pulse to postsynaptic fiber pulse to presynaptic fiber pulse to postsynaptic fiber
The Electrical Gap Junction
The electrical gap junction has been isolated from nervous tissue and characterized. All gap junctions studied consist of pairs of protein cylinders called connex-ons. One connexon is presynaptic, and the other is postsynaptic. The two connexons meet in the extracellular gap between the two cells, through homophilic interactions, and the two hemichannel cylinders align end-to-end to form a hollow tube, with a central channel, about 1.5-2.0 nm in diameter, which connects the cytoplasm of the two cells.
The connexon itself consists of six identical subunits, called connexins, each about 7.5 nm long, which are hexagonally arranged in the cell membrane. The gap junction brings cells relatively close to each other; at the gap junction the pre-and postsynaptic cells are about 3.5 nm apart, whereas usually and at chemical synapses the neurons are about 20 nm apart.
The channels may open through the rotation of the connexins, which creates an open pore through the connexon. The channel may close through the tilting of the connexins at the cytoplasmic end as they slide against each other, which causes a clockwise rotation of the base of the con-nexon. This form of conformational change may be a common feature of ion channel opening generally.
From gene cloning experiments with samples from heart, liver and the lens, it appears that the connexons may be members of a larger gene family. There are regions of close homology, particularly within the hydrophobic domains of the connexons that span the cell membrane, as well as within sequences corresponding to extracellular domains of the connexon, which are involved in the homophilic reactions between the hemichannels. There is less homology within sequences within regions corresponding to the cytoplasmic domain of the connexon, and this may explain partly why gap junctions vary between tissues with respect to their sensitivity to chemical mediators.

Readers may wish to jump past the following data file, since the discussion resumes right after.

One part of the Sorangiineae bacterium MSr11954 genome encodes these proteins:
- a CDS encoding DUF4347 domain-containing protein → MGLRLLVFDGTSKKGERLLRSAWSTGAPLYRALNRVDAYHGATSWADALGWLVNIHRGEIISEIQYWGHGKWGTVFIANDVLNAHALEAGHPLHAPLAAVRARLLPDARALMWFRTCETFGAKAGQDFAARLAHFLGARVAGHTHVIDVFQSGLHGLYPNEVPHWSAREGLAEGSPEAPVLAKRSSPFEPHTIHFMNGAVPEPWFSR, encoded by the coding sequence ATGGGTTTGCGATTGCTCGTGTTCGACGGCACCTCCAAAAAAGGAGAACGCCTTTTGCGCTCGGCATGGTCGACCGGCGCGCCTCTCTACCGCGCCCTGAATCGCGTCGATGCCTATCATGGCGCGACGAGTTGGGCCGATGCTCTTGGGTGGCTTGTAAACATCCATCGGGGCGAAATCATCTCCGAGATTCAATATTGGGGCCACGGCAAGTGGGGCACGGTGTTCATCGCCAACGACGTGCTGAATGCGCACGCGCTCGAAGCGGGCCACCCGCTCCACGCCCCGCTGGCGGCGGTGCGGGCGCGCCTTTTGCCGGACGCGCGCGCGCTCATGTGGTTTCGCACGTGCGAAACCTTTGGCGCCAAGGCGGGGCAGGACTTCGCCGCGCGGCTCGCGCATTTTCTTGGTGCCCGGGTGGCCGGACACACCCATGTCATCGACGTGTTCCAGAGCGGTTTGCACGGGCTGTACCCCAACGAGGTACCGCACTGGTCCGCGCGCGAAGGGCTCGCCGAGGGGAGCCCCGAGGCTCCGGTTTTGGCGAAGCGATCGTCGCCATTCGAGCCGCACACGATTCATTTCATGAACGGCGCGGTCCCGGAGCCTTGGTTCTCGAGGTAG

dosed channel open channel dosed channel open channel model of a single connexin- a subunit of the connexon presynaptic »11
20nm channel connects cytoplasm of both cells extracellular.
20nm electrical gap junction channel connects cytoplasm of both cells
Chemical synapses are specialized structures that enable the chemical transfer of information from one cell to another. They may occur between nerves, as happens most frequently in the central nervous system, or between nerves and effector tissues, such as muscle, glands, and sensory organs. At a typical chemical synapse, a branch of the afferent or presynaptic axon swells at its terminus to form a so-called bouton, which is very close to, but does not physically touch, the specialized post-synaptic side of the synapse. Thus, a synaptic cleft, typically 20 nm wide, is formed between the two communicating cells. The fluid-filled gap between the two cells prohibits the direct transfer of electrical current from one cell to the next. Transfer is effected instead through the rapid diffusion of a chemical substance called a neurotransmitter across the gap to the postsynaptic cell, where it may produce either an excitatory or inhibitory postsynaptic potential.
A synapse between presynaptic axon and postsynaptic soma (cell body) is called axosomatic; most neurons have fine cyto-plasmic processes called dendrites, which may synapse with an incoming axon, to form axodendritic synapses. Dendrites from different neurons may synapse to form dendrodendritic synapses. Axons may synapse with axons from other neurons; these are called axoaxonic synapses (see also p. 73).
There are very pronounced thickenings or increased densities of the membrane on both sides of the synapse; the presynaptic thickening may be due to the clustering of synaptic vesicles filled with neurotrans-mitter molecules. The neurotransmitter molecules are packaged into vesicles, which fuse with the membrane, and their contents are extruded from the presynaptic cell into the synaptic cleft.